Thursday, July 07, 2011

Pitch Reports

It was a John Updike moment when VVS Laxman was about to catch the ball that deflected from Wasim Akram’s bat, which would complete Anil Kumble’s achievement of 10 wickets in an innings: “It was in the books while it was still in the air.” The latest book to chronicle that world record is journalist Amol Rajan’s Twirlymen: The Unlikely History of Cricket’s Greatest Spin Bowlers. But there’s a twist of schadenfreude to the tale here: Englishman Tony Lock was giving his team-mate Jim Laker no easy route to the 10 wickets that he would eventually take against Australia at Old Trafford in 1959. Cut to Delhi. “By the time Kumble was on his ninth, Javagal Srinath was bowling wide long hops at the other end”.

It’s anecdotes like these that give Twirlymen a brio of Eurostar. Rajan’s borderline Darwinian approach to spin bowling is the missing link between Wisden Almanacs and websites like Cricinfo. The writer charts out the history of spin bowling and how it keeps evolving with an armory of deliveries that keep befuddling the most experienced batsmen. Rajan is easily at home while discussing Clarrie Grimmett’s flipper as well as Graeme Swann’s shenanigans in the days prior to his current level-headed disposition. Be it Shane Warne’s ball of the century or Muralitharan’s helicopter twist or Saqlain Mushtaq’s doosra or Ajantha Mendis’ carrom ball, Rajan combines his journalistic chops and easy-going prose with élan. He gets down to some serious myth-busting as well: googly wasn’t invented by Englishman Bernard Bosanquet and nor was Saqlain the progenitor of doosra (England’s Jack Potter is the answer you are looking at if asked at a pub quiz). At the end of each chapter there are illustrations of how famous spin deliveries are to be delivered. Here’s a 21-gun salute to spin bowling. Lately, there has been a minor explosion of sorts in the representation of cricket in the field of arts: fiction, non-fiction and documentary.

Fire In Babylon is a delightful amble into the annals of West Indies cricket from 1975 to 1994. Circa 1975, West Indies still had the yoke of colonialism attached to its neck, and when its cricket team toured Australia, it was treated with utter disdain by the hosts. With lilting reggae soundtrack in the background, Steven Riley goes about telling the tale of the most dominating reign of a team in the history of team sports. Initially, Clive Lloyd drew first blood and then Viv Richards took over. At their peak, the pace quartet of Andy Roberts, Michael Holding, Colin Croft and Joel Garner (Malcolm Marshall is to come later) have sent so many chills down batsmen spine. What used to make batsmen balk even more was the lack of protective equipment and no one-bouncer-per-over rule. With no respite coming from any end, this small clutch of islands was ruling roost over cricketing world’s imagination. Add to this the punishing blade of Richards and Gordon Greenidge. Roberts, christened as “Hit Man” in his heydays barely managed a chuckle on the field but speaks his heart out before Riley’s camera: “The sympathy is there (for the batsman) but I can’t show to the batsman.” There are more such confessions one from Greenidge, who took a long time to understand the spectre of racism during his childhood in England. It’s a fatal error to push Fire In Babylon into the facile sinkhole of sports documentary when it deals with multiple issues: racism, country politics and exorcising past ghosts.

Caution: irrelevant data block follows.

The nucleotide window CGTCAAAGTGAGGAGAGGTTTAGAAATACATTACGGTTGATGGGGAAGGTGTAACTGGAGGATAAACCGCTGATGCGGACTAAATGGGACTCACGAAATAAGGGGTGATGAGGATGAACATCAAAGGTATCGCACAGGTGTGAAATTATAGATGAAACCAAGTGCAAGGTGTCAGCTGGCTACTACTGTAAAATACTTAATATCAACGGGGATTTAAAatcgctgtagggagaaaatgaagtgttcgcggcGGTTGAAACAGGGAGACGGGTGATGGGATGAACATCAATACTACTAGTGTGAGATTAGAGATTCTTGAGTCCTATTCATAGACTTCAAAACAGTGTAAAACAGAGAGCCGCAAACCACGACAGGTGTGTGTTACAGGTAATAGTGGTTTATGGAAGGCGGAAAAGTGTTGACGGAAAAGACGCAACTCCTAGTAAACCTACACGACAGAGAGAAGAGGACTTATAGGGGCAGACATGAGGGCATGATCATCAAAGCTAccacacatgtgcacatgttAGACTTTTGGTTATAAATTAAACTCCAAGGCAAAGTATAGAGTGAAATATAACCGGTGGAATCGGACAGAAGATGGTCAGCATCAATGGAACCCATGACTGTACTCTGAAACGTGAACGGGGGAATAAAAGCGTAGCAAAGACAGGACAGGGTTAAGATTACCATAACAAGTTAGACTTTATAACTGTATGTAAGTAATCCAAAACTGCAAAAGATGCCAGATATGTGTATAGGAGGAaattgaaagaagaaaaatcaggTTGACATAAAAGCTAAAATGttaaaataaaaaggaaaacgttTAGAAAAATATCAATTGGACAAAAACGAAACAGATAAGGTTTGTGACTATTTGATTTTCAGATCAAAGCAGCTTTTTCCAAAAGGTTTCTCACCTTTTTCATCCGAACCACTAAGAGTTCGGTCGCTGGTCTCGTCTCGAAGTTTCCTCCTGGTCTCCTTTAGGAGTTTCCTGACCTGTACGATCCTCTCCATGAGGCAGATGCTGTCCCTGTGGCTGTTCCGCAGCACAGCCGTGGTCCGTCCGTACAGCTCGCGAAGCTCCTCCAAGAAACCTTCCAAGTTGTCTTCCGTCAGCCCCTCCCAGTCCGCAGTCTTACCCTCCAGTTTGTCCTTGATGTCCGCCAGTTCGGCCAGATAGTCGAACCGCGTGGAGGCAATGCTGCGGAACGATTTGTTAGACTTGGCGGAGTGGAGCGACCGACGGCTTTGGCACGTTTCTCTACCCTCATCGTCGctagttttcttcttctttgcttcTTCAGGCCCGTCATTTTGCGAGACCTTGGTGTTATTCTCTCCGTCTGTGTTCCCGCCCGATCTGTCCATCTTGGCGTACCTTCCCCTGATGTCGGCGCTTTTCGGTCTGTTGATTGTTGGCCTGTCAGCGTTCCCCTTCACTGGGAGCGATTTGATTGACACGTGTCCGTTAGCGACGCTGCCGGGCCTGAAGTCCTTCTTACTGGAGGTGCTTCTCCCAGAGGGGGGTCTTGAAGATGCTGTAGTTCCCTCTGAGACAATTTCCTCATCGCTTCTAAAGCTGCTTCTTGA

* * *